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Can New Jersey Cut Greenhouse Gas Emissions if the Nation Backs away from Nuclear?

Tough choices and tough questions set the tone at Board of Public Utilities anniversary meeting.

Will New Jersey be able to meet its ambitious goals to reduce greenhouse gas emissions, especially if the nation pulls back on developing new nuclear power plants?

That question came up several times yesterday at an event marking the 100th anniversary of the New Jersey Board of Public Utilities (BPU) in the War Memorial in Trenton, as utility executives, energy experts and clean energy advocates discussed the future of energy policies in the state.

In the wake of the disastrous accident in Japan where a nuclear plant suffered a partial meltdown, officials debated what impact it would have on the future of nuclear here. How that plays out will affect other policy goals, including reducing the carbon dioxide emissions that contribute to global climate change.

Tough Choices

In opening remarks, BPU President Lee Solomon made it clear the state faces some tough choices.

"It’s clear to us we are not going to meet ambitious carbon targets without nuclear," Solomon said. "If we are going to write off nuclear as out of the equation, then we will have to lower our carbon reduction targets."

The issue has come to the forefront at a time when the state is overhauling its Energy Master Plan, a task that has been thrown off course by the events in Japan, Solomon noted. It has led analysts to question just how much of a renaissance nuclear power will enjoy, a point driven home by the decision earlier this week by Princeton-based NRG Energy to cancel plans to build two new nuclear units at a facility in Texas.

The energy plan also is being revised in light of the decision of the Federal Energy Regulatory Commission (FERC) to adopt new rules that could make it difficult for New Jersey to subsidize three new power plants to lower congestion costs in the state. Hearings on the plan were scheduled to begin next month, but now appear likely to be postponed for the second time this year.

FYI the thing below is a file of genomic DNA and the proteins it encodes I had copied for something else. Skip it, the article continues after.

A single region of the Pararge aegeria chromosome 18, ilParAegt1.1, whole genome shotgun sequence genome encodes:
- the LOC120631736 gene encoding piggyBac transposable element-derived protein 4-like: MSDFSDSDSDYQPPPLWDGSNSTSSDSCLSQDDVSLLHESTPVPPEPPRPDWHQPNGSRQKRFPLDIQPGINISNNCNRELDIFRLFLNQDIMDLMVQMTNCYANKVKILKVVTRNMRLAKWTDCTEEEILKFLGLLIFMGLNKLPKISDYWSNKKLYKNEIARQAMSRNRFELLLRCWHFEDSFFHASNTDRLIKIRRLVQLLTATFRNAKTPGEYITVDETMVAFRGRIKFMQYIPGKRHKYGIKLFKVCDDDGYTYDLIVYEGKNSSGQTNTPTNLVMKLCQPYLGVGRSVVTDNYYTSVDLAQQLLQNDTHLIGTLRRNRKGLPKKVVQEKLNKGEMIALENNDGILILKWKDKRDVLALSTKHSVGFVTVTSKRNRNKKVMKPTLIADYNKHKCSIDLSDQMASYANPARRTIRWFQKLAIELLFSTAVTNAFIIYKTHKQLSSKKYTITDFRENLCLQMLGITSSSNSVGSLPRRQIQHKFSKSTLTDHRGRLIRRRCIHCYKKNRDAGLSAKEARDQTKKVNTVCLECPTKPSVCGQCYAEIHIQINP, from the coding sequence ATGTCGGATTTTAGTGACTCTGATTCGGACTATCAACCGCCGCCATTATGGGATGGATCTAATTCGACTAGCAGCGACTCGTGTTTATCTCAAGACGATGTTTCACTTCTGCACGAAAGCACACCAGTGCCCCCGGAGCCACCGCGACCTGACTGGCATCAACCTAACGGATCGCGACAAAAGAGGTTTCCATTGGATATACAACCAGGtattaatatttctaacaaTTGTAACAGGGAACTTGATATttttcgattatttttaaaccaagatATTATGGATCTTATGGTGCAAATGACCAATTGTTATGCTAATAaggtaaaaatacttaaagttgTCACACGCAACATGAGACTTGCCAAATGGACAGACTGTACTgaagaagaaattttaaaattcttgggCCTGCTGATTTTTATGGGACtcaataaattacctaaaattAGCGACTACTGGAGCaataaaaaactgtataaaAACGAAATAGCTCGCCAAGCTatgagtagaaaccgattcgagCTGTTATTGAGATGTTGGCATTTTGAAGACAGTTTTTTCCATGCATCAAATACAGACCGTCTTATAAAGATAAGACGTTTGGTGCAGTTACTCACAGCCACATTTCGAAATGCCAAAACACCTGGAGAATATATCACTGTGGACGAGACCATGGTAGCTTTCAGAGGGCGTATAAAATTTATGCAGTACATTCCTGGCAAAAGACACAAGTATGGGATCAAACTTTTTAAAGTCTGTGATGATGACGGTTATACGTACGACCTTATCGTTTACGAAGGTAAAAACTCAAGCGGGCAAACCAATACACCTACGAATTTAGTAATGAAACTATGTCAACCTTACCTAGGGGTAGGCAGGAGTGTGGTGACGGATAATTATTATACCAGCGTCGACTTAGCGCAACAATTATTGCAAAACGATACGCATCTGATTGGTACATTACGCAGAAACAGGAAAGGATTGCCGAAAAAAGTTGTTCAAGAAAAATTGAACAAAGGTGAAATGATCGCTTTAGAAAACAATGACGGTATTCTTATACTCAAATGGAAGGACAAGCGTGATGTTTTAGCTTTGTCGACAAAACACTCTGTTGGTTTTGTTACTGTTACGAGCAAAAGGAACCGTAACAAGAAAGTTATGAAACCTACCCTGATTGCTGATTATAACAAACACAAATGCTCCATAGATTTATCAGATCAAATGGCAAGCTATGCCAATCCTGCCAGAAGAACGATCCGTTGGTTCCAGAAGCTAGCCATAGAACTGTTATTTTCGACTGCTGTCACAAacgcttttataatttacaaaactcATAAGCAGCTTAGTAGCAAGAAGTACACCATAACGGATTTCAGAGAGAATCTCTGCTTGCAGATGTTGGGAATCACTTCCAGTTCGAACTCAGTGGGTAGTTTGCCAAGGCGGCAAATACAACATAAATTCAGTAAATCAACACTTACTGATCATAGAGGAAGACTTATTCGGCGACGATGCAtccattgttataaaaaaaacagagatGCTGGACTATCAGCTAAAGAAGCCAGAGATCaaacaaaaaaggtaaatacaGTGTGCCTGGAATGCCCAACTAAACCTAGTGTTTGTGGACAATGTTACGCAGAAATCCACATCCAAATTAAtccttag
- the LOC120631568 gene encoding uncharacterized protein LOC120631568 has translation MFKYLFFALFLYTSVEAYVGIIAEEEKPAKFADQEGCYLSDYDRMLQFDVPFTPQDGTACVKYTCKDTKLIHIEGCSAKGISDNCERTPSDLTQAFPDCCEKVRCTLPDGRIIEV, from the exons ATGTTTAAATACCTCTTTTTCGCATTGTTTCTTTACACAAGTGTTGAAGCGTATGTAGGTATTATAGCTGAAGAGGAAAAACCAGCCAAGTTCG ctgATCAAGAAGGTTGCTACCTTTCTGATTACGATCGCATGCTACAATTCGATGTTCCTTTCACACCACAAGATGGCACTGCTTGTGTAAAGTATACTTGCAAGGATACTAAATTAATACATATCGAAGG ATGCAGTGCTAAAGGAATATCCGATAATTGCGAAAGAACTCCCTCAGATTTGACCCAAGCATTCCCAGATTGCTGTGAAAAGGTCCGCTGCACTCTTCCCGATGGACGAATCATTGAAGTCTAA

New Jersey has set a target of reducing greenhouse gas emissions to 1990 levels, a reduction of 20 percent by 2020 and by 80 percent by 2050. It also is participating in a regional effort in a cap-and-trade program to reduce greenhouse gases. But Gov. Chris Christie, who told a town hall meeting earlier this year he is not convinced global climate change is occurring, also has talked about pulling New Jersey out of the regional effort.

Tough Targets

In a subsequent panel discussion, Solomon asked panelists what direction the state should go in the wake of the nuclear accident and tough targets on greenhouse gas emissions.

David Pringle, campaign director of the New Jersey Environmental Federation, said the state should go forward with its efforts to reduce greenhouse gas emissions even without nuclear. "We’re of the mindset that we can be carbon-free and nuclear-free by 2050," he said.

Asked by Solomon how the state was going to achieve that goal, Pringle replied it would be a combination of different generation sources, including solar, wind, combined heat and power (CHP) plants (which generate electricity and steam simultaneously), natural gas and energy efficiency.

Others, however, argued that nuclear had to be part of the equation.

"For the next 50 years, this country will have nuclear, coal, natural gas and renewable in varying degrees," predicted Steve Morgan, CEO of American Clean Energy.

Bill Levis, chief operating officer of PSEG Power LLC, agreed. “If we want large reductions in carbon, nuclear will have to be part of the solution," he said. "Eventually, we will need more generation facilities, not less."

Virtually everyone on the panel agreed that the state needs to do more to encourage energy efficiency, a strategy that Solomon said is by far the most cost-effective way for the state to proceed.

"There’s tremendous, tremendous savings here," said Michael Fishchette, president of Concord Engineering Group, but noted the public needs to be educated more about the benefits of energy efficiency.

But Morgan said the state would have to do more than that to see energy efficiency take off. He argued voluntary energy efficiency has not worked in this country. "If you want to get really serious about energy efficiency, we really have to mandate it," he said

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